4 Replies
                    1. re: travelerjjm

                      I've dry aged for 21 days, makes for some excellent flavor and intensity. I always leave the bones on for additional flavor.

                      1. re: treb

                        I have not tried 21 days; I will next time. With the ribs cut off then tied back on, you get the flavor, but you just untie them before carving and they fall right off. It just makes life easier.

                          1. re: TYRUSHAMADA

                            Here are the basic instructions http://www.foodnetwork.com/recipes/al... He only does it for three days.

                      2. We cook prime rib from Costco for the two of us several times a year. They usually have a few smaller two bone prime ribs and I find it's the perfect amount for us for dinner plus some sandwiches for lunch and maybe a little bit left over for snacking. During non holiday season, they only sell boneless prime rib and they always have a few small $20-25 prime ribs in the case, I get that home and freeze half and cook half. Can't beat a prime rib dinner for two for $12!

                        1 Reply
                        1. re: Rick

                          Good idea of getting a slightly larger roast and freezing half. Every now and then I think of treating myself to a good prime rib dinner but now that I have attempted it on my own I can make several for the price of one meal out.

                        2. I've never gone under a 3 rib roast nor would I want to. I only buy the week before Christmas for something inexpensive like $4 or 5 per pound. You can gently reheat leftovers in a low oven for another lovely dinner... or just invite a few more people over for your holiday meal!

                          1. I found a two rib roast on sale last year after Christmas. It is just myself, so I had several dinners from it. The below method was suggested to me and I thought it worked out well. I think I would season it before freezing for more flavor. If money is not a big issue get the best you can afford. Even at $10/lb it will be better and more cost effective than at a good restaurant. It is really easy and the results will make him think you are a goddess if he doesn't already think so.


                            1 Reply
                            1. re: free sample addict aka Tracy L

                              I would not recommend roasting at 400* and pulling at 140* for rare.....with carryover effect the roast will probably hit another 10-15*.

                              The temperatures mentioned in the recipe seem high like they are referencing the USDA.

                            2. For the two of us I use either a thick one-rib or a two rib cut from the small end. Then I season it and sear it all over on the top of the stove, and then cook it in a low oven (300 - 325) until it gets to the temp you like. That way we feel it cooks more evenly and has the nice brown outside as well. Believe it or not, the meat manager at our local Stop and Shop has been amazingly helpful in going through his coolers and finding the perfect roast for me, with a nice deckle.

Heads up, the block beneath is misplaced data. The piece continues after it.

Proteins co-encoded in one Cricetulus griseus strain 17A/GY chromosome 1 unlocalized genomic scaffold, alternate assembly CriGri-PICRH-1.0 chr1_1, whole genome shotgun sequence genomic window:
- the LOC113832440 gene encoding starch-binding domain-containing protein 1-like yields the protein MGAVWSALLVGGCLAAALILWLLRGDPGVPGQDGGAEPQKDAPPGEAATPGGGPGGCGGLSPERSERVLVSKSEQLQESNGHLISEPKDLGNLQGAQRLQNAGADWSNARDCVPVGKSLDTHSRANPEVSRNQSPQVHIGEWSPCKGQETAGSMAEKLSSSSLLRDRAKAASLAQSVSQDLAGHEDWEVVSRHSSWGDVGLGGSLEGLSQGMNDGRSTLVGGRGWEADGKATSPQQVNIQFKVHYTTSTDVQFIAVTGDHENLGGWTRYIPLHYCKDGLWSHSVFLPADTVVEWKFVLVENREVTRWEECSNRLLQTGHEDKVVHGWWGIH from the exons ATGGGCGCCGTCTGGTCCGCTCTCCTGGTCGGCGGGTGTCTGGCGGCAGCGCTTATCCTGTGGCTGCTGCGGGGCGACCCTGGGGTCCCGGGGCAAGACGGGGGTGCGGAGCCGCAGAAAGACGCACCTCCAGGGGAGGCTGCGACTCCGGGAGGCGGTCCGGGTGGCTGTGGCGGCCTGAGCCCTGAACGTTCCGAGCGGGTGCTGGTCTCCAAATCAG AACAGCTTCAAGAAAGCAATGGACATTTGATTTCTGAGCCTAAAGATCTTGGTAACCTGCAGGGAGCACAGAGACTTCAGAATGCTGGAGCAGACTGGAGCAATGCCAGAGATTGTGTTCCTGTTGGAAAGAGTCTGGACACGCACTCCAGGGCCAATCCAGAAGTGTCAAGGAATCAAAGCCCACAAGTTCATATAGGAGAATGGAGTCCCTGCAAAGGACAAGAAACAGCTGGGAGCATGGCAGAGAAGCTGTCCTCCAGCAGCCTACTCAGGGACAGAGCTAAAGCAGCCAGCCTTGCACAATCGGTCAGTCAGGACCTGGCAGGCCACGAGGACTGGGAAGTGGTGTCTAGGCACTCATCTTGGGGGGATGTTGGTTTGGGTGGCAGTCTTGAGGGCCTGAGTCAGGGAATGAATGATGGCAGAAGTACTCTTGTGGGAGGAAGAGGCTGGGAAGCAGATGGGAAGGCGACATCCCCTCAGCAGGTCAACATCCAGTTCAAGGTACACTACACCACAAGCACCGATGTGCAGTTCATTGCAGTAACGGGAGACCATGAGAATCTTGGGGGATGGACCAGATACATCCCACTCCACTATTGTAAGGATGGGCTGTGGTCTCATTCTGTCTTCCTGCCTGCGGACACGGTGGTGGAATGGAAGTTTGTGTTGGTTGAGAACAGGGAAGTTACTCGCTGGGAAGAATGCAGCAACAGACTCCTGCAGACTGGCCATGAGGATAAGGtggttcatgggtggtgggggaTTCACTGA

3 Replies
                                1. re: BiscuitBoy

                                  The Deckle is the best part.....the outer flap around the eye.

                                  1. re: fourunder

                                    The wiseass me was thinking something female. So "Deckle" and "Passel" are my new words to mix into my vocab, thanks to CH

                              1. As several have already noted, smaller than a 3 rib Prime rib is not 'just a thick steak'. I have roasted lovely 2 rib roasts which were not special cut for me but availble pre-packaged at supermarket

                                1 Reply
                                1. re: FrankJBN

                                  It should be noted that a 2-Rib First Cut....and 3-Rib Second Cut....can often weigh the same......however, some prefer the smaller end because there is a better meat to bone ratio...i.e. more beef.

                                2. Thanks all! I'm happy to hear I can get a 3 rib roast, as I like the idea of having some leftovers for sandwiches, we both love french dips. I do have a good butcher near my office (nothing near my house) but it's also good to hear that the grocery stores put them on sale before Christmas, I'll have to keep my eyes peeled. The grocery store I usually go to doesn't usually have stellar meat offerings, just the basics usually. I can't afford the butcher most of the time so I make do with what they offer at the store.

                                  1 Reply
                                  1. re: juliejulez

                                    Ask the store meat dept mgr, they may tell you when the next sale will be.